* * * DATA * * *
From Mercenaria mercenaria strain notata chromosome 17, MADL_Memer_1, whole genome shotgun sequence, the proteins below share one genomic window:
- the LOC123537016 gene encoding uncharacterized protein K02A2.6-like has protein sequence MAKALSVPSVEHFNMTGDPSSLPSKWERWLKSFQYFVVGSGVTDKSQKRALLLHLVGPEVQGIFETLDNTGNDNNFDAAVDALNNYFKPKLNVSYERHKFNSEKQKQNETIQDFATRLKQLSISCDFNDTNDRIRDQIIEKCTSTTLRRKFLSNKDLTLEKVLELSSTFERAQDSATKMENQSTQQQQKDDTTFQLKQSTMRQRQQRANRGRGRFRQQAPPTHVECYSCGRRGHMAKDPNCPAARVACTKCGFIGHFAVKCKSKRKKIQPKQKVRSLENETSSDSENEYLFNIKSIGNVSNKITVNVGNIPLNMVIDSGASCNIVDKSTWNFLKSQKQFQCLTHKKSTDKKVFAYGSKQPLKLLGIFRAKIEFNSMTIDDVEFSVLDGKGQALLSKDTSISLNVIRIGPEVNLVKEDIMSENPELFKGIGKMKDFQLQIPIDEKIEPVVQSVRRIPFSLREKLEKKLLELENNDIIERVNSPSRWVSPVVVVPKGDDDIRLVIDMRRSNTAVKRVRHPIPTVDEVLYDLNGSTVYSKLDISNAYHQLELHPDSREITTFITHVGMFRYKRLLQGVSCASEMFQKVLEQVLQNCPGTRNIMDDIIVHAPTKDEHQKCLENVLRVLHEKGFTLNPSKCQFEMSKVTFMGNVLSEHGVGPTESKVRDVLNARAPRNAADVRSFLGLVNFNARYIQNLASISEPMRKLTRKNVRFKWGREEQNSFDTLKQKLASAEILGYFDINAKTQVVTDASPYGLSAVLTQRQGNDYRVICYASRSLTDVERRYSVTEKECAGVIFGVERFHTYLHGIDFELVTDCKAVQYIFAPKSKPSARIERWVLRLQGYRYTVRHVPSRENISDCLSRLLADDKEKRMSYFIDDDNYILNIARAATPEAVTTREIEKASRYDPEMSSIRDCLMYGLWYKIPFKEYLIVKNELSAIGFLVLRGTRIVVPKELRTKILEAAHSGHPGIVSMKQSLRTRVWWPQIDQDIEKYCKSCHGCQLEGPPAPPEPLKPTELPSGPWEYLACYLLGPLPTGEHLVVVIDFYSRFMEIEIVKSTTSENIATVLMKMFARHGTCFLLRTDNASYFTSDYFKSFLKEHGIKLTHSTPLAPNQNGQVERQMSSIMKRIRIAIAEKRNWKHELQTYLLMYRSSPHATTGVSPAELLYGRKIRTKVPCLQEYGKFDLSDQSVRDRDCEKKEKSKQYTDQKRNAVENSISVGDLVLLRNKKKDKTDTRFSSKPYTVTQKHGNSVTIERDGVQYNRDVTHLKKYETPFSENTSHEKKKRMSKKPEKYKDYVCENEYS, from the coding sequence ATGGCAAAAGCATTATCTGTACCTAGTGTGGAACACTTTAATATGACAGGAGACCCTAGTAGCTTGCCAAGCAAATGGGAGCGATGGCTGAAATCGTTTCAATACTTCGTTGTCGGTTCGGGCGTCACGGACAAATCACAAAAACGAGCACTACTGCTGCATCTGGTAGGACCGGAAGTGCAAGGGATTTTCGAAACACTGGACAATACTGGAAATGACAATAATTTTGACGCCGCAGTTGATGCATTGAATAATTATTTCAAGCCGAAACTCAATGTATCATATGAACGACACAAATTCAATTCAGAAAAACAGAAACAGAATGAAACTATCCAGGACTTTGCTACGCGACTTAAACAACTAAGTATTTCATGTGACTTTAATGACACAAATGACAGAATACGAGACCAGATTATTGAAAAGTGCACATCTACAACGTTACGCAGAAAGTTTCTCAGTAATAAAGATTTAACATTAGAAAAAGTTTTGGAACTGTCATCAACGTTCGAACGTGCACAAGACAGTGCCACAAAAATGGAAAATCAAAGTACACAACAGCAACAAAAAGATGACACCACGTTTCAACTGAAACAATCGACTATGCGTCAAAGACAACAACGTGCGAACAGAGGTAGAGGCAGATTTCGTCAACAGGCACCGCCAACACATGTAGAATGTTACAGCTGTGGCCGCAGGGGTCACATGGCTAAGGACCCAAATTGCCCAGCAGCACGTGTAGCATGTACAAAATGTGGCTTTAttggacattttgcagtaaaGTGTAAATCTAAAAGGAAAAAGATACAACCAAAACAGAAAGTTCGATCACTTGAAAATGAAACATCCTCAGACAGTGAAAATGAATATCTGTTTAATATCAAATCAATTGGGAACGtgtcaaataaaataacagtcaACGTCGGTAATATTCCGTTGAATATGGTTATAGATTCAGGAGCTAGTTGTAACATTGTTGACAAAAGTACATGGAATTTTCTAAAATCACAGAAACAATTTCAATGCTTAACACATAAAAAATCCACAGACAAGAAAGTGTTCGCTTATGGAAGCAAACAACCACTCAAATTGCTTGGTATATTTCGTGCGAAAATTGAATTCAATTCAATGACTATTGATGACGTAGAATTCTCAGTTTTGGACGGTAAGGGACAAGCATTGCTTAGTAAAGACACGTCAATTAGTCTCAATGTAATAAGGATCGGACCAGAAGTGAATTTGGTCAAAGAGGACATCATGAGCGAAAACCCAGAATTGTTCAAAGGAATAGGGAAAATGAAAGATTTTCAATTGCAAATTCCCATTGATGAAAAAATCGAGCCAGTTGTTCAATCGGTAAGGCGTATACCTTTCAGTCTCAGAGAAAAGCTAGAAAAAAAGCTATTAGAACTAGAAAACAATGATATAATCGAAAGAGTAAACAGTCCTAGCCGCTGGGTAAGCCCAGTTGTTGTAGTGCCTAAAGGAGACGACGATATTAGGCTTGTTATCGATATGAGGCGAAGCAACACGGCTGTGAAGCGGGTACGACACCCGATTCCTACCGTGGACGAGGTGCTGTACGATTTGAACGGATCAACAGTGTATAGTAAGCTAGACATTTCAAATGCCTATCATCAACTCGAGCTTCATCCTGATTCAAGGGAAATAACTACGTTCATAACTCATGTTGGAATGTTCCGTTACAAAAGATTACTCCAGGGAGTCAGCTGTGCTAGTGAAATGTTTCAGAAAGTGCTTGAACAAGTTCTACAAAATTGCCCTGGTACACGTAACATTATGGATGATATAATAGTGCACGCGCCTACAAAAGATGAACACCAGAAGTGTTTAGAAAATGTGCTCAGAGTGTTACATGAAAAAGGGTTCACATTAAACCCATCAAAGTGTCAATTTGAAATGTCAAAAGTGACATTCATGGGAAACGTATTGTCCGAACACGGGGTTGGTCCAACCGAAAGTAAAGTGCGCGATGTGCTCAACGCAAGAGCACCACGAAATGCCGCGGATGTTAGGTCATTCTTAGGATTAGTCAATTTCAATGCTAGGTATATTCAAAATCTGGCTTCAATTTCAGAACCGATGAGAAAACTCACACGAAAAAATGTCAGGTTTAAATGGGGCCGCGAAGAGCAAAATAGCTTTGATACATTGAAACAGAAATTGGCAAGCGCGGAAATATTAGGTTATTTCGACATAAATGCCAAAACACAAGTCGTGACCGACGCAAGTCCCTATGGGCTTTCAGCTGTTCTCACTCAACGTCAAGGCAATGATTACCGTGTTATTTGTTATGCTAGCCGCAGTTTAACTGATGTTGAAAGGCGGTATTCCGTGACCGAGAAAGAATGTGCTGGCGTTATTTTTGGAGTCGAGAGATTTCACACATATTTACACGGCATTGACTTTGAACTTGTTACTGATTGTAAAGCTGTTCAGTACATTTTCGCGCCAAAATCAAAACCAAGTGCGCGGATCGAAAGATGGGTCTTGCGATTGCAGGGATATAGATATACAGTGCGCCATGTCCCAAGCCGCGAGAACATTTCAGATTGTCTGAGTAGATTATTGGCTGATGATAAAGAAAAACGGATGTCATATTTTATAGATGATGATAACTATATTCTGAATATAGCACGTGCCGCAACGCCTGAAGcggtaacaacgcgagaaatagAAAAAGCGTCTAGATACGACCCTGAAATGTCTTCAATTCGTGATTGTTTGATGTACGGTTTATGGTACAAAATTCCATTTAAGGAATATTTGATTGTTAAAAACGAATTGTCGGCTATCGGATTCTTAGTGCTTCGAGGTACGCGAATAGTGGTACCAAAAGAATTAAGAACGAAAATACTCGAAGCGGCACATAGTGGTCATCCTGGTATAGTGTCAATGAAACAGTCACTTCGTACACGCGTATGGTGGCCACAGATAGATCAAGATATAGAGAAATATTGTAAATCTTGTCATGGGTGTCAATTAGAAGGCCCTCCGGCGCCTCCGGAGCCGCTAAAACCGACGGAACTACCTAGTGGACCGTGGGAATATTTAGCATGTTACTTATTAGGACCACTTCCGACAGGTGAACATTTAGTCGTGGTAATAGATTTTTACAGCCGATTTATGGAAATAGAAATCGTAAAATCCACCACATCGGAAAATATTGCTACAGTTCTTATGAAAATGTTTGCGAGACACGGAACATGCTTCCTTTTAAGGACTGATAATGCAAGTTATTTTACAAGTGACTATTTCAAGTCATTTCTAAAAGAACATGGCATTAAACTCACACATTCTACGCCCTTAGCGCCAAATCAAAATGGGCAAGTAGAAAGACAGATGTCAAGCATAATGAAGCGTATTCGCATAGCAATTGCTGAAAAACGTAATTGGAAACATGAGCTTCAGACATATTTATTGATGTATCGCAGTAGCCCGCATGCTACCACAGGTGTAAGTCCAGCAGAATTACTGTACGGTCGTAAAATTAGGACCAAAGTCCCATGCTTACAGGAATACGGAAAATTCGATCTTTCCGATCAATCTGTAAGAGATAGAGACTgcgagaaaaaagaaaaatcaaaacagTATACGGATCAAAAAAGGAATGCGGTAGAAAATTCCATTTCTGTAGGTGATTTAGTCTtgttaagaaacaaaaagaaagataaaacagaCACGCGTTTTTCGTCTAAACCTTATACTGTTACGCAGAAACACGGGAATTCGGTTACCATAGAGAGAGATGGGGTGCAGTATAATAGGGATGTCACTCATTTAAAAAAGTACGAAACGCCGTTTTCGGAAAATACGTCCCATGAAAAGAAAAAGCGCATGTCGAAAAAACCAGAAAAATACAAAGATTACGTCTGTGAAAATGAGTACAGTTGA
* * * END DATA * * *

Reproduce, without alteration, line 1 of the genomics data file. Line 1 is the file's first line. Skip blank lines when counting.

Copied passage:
From Mercenaria mercenaria strain notata chromosome 17, MADL_Memer_1, whole genome shotgun sequence, the proteins below share one genomic window: